James S. Turley, chairman and chief executive officer of Ernst & Young: $2,100
Candidate committees and political action committees (PACs)
One of Giulianis strongest supporters in Congress is California Republican Rep. David Dreier, who donated $2,300 through his House campaign committee and another $5,000 through another political committee, American Success PAC.
Pennsylvania Republican Rep. Charlie Dent, who represents the 15th District in and around Allentown and Bethlehem, donated $2,300 through his political committee, Dedicated to Establishing National Teamwork PAC, which forms an acronym of the congressmans last name.
Among his political supporters at a more grassroots level is West Virginia state Sen. Vic Sprouse, whose campaign committee gave Giulianis campaign a $1,000 contribution.
Giulianis campaign reported spending $897,000 on payroll to 82 individuals. Other expenses included $225,000 on postage including a payment of $167,000 to the Austin, Texas-based firm Olsen & Shuvalov. Giulianis campaign also spent more than $116,000 on catering.
Says you troll.
Are you referring to me, or nameless "others"?
Well. Rudy is from New York, like Hillary, a large-money state. But he got only half the money she did.
Rudy is the clear front-runner in the GOP, almost double the support of the 2nd best candidate, but he’s not even close to being first in raising money even in his OWN party. He got skunked by a guy with only 10% max in the polls.
Rudy is an investment lawyer, and has had 4 years when he could do all the campaigning he wanted to, but he couldn’t even raise as much money as Barack Obama, a 1st-term senator who was an unknown until two years ago.
Skyscraping? Well, 9/11 is the only reason Rudy is even in the race, but his fundraising isn’t even “Empire State Building” impressive.
Fredbot mantra: Just wait till Fred announces. No one else will be visible in his dust. Of course the polls don't quite show that yet.
Duncanbot mantra: Wait till next election (How the heck do you get this freight train in gear?)
Absolutely not! Those people were supporting Alan Keyes and Pat Buchanan and they were not “right” back then.
Are you now attacking people with conservative principles in your sick support of the abortionist pig Rudy Giuliani?
(That's Pudge in the first picture, for those of us who remember him a bit older and pudgier.)
You must be referring to stem cell research from embryos. There is nothing Pro-life about preventing stem cell research from other sources. In fact, it is quite the contrary.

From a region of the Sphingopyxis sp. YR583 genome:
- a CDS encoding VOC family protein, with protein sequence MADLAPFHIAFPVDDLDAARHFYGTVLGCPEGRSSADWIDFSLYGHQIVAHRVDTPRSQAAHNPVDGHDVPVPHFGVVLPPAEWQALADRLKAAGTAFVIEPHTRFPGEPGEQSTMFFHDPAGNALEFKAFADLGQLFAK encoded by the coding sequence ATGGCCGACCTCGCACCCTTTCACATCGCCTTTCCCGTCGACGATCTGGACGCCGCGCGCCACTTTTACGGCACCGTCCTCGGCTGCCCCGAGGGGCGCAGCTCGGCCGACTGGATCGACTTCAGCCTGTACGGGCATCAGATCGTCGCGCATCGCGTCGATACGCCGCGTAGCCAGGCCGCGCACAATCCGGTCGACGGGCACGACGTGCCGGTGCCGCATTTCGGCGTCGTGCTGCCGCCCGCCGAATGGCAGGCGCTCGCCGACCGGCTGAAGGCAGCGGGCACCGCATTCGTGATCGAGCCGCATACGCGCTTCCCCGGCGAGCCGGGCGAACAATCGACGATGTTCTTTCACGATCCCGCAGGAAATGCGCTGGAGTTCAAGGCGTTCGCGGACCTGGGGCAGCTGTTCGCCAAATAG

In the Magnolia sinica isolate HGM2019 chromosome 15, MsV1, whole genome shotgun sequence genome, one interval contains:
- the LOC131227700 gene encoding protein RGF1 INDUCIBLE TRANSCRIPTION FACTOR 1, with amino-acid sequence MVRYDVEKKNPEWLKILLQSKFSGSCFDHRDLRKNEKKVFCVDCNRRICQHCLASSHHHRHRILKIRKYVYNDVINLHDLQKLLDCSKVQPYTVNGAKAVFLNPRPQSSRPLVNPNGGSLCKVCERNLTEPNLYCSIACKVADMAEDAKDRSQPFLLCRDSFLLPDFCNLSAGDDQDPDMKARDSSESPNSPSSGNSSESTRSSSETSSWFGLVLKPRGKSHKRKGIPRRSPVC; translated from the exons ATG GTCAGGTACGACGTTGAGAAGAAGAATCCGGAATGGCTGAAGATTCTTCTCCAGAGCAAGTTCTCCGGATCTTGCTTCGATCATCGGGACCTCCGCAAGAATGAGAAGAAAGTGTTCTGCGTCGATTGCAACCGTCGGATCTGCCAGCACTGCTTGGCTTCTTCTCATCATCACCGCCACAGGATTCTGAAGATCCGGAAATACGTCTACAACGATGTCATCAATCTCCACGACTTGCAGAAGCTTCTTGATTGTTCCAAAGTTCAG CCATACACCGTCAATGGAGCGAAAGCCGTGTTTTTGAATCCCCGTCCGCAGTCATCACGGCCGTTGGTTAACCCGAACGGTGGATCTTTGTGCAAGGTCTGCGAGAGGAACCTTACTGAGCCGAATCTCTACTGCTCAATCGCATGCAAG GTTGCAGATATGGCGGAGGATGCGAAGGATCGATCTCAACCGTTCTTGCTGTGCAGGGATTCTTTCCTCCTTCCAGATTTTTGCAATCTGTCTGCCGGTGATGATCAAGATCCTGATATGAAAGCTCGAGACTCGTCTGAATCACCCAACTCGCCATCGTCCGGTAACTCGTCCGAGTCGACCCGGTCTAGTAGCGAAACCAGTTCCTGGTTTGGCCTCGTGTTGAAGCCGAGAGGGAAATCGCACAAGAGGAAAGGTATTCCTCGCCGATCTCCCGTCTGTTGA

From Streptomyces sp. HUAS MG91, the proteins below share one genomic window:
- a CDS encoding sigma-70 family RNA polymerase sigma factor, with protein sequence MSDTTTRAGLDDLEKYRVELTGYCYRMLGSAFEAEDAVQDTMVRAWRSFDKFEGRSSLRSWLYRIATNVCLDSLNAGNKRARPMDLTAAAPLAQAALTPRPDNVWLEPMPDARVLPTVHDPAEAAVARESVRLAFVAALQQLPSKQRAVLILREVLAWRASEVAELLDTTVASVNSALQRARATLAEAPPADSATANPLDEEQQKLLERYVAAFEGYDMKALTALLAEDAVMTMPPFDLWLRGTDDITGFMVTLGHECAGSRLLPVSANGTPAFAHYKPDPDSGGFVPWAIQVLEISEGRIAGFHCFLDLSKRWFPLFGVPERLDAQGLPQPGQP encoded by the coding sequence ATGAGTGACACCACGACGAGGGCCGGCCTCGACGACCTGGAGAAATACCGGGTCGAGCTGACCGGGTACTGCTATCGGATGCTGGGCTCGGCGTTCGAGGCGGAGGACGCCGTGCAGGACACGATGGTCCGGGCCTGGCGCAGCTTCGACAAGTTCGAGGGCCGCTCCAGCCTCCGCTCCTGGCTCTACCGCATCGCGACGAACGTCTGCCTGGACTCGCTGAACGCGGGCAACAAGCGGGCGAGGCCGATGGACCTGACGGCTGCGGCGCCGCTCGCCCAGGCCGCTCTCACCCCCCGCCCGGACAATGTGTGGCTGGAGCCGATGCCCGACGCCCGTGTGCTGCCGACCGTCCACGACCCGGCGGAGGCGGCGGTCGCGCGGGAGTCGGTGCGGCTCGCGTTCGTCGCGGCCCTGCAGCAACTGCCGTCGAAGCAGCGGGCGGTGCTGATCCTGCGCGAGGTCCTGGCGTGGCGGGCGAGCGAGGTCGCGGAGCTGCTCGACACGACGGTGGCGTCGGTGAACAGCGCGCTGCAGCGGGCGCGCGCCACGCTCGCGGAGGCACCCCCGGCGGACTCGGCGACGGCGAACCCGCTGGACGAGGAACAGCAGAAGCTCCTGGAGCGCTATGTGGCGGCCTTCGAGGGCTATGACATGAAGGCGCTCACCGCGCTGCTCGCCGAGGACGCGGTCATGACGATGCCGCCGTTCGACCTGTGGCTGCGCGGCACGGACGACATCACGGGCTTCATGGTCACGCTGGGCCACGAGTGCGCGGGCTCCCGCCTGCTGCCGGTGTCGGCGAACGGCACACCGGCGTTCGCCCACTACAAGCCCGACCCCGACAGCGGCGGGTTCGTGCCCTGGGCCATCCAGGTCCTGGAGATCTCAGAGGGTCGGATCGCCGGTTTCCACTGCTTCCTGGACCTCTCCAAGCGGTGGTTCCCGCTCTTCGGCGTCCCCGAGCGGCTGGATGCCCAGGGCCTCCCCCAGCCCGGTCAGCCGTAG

Jim, I am not attacking Bush. I simply made the point that to ME, someone staunchly pro-life would NEVER support spending tax dollars on embryonic (my miswording) stem cell research. It had NOTHING to do with Giuliani, it had everything to do with how our tax dollars are being spent.
Thanks for the clarification. My mistake.
I was, thanks!
What have previous GOP/Conservative presidents done to make all abortions illegal in America, since it was made legal?
We finally won the battle against PBA, thanks surprisingly, Kennedy and the new makeup of the SCOTUS. But that is the first victory in this war.
Except for nominating Supreme Court Justices, there isn't anything that a president can do, to stop legal abortions.
No problem. You do realize that our tax dollars do not support embryonic stem cell research, I hope? President Bush is pro-life.
Ben Stein is “from” Maryland, not NY.
If that’s true, we are seriously SCREWED.
A generality, based on the knowledge of who posted “principles” as some kind of honorable thing, when used to claim honor for backing some candidate with no chance of wining a primary and/or an election.
If Giuliani had been President the bill would have been vetoed that was just upheld.
Nominating Supreme Court Justices happens to be one of the most important things a president does while in office.
Neither have I ever voted for a Democrat.
Party over principle is what got us all the RINOS.
Why don’t people get that?